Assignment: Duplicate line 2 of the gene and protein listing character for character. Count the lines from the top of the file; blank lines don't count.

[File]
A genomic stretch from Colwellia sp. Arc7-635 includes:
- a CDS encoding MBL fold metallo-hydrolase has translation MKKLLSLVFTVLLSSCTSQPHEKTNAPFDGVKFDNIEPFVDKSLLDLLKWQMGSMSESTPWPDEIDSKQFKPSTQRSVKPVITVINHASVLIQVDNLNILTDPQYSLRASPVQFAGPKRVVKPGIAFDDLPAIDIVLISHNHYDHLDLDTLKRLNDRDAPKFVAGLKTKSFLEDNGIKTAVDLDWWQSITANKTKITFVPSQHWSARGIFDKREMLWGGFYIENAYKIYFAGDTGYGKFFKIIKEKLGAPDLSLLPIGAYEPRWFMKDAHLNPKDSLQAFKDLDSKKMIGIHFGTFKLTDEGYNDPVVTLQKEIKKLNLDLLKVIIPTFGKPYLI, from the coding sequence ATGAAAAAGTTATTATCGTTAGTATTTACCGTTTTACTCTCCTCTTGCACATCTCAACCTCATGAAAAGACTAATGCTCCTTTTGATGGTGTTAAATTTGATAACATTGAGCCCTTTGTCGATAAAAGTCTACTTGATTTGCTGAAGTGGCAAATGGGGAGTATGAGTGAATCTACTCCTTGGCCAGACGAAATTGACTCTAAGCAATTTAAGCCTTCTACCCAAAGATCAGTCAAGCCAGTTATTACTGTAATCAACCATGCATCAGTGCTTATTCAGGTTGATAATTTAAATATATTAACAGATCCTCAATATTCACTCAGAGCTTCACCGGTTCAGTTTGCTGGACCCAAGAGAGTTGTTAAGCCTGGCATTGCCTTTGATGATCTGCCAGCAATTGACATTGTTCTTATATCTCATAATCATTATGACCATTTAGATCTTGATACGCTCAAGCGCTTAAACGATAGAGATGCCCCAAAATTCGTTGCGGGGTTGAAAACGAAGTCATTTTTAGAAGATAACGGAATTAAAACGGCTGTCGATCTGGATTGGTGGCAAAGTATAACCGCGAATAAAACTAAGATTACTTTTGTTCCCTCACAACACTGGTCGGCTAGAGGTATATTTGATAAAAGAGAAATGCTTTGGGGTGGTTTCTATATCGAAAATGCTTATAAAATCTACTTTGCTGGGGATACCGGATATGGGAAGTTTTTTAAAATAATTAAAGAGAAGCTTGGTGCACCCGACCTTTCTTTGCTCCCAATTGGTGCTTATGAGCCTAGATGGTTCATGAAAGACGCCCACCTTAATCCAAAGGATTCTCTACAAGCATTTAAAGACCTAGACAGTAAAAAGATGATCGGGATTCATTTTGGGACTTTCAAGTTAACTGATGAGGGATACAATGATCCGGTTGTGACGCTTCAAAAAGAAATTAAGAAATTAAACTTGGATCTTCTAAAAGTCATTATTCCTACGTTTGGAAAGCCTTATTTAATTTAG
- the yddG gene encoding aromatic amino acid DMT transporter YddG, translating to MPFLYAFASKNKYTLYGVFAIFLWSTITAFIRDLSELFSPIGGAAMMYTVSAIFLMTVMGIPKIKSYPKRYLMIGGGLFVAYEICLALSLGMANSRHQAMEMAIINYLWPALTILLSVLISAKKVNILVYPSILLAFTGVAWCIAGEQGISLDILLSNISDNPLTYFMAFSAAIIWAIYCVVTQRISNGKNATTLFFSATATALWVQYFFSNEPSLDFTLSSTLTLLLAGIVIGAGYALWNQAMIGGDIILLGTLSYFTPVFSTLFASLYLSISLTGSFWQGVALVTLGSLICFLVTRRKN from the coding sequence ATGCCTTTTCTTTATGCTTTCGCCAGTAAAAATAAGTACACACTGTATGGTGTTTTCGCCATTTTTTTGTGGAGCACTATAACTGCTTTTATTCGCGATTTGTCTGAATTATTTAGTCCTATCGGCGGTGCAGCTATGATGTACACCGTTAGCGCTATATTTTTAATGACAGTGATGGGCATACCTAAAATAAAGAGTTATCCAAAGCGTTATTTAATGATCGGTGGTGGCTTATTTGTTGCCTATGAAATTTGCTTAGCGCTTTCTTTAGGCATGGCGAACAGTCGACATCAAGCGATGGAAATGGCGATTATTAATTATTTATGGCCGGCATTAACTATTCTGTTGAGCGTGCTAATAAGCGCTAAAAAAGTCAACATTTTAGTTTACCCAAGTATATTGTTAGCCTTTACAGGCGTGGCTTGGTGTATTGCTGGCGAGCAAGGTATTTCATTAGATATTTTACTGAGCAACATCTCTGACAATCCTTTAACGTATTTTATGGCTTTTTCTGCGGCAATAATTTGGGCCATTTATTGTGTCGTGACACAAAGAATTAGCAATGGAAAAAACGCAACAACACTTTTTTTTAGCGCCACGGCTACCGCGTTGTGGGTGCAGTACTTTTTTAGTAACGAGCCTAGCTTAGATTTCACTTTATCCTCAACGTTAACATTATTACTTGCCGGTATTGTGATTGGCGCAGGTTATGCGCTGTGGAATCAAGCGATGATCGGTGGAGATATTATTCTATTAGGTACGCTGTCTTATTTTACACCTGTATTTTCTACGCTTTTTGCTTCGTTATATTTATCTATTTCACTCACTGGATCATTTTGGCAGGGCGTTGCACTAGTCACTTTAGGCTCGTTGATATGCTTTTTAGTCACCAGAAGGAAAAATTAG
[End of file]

- a CDS encoding MBL fold metallo-hydrolase has translation MKKLLSLVFTVLLSSCTSQPHEKTNAPFDGVKFDNIEPFVDKSLLDLLKWQMGSMSESTPWPDEIDSKQFKPSTQRSVKPVITVINHASVLIQVDNLNILTDPQYSLRASPVQFAGPKRVVKPGIAFDDLPAIDIVLISHNHYDHLDLDTLKRLNDRDAPKFVAGLKTKSFLEDNGIKTAVDLDWWQSITANKTKITFVPSQHWSARGIFDKREMLWGGFYIENAYKIYFAGDTGYGKFFKIIKEKLGAPDLSLLPIGAYEPRWFMKDAHLNPKDSLQAFKDLDSKKMIGIHFGTFKLTDEGYNDPVVTLQKEIKKLNLDLLKVIIPTFGKPYLI, from the coding sequence ATGAAAAAGTTATTATCGTTAGTATTTACCGTTTTACTCTCCTCTTGCACATCTCAACCTCATGAAAAGACTAATGCTCCTTTTGATGGTGTTAAATTTGATAACATTGAGCCCTTTGTCGATAAAAGTCTACTTGATTTGCTGAAGTGGCAAATGGGGAGTATGAGTGAATCTACTCCTTGGCCAGACGAAATTGACTCTAAGCAATTTAAGCCTTCTACCCAAAGATCAGTCAAGCCAGTTATTACTGTAATCAACCATGCATCAGTGCTTATTCAGGTTGATAATTTAAATATATTAACAGATCCTCAATATTCACTCAGAGCTTCACCGGTTCAGTTTGCTGGACCCAAGAGAGTTGTTAAGCCTGGCATTGCCTTTGATGATCTGCCAGCAATTGACATTGTTCTTATATCTCATAATCATTATGACCATTTAGATCTTGATACGCTCAAGCGCTTAAACGATAGAGATGCCCCAAAATTCGTTGCGGGGTTGAAAACGAAGTCATTTTTAGAAGATAACGGAATTAAAACGGCTGTCGATCTGGATTGGTGGCAAAGTATAACCGCGAATAAAACTAAGATTACTTTTGTTCCCTCACAACACTGGTCGGCTAGAGGTATATTTGATAAAAGAGAAATGCTTTGGGGTGGTTTCTATATCGAAAATGCTTATAAAATCTACTTTGCTGGGGATACCGGATATGGGAAGTTTTTTAAAATAATTAAAGAGAAGCTTGGTGCACCCGACCTTTCTTTGCTCCCAATTGGTGCTTATGAGCCTAGATGGTTCATGAAAGACGCCCACCTTAATCCAAAGGATTCTCTACAAGCATTTAAAGACCTAGACAGTAAAAAGATGATCGGGATTCATTTTGGGACTTTCAAGTTAACTGATGAGGGATACAATGATCCGGTTGTGACGCTTCAAAAAGAAATTAAGAAATTAAACTTGGATCTTCTAAAAGTCATTATTCCTACGTTTGGAAAGCCTTATTTAATTTAG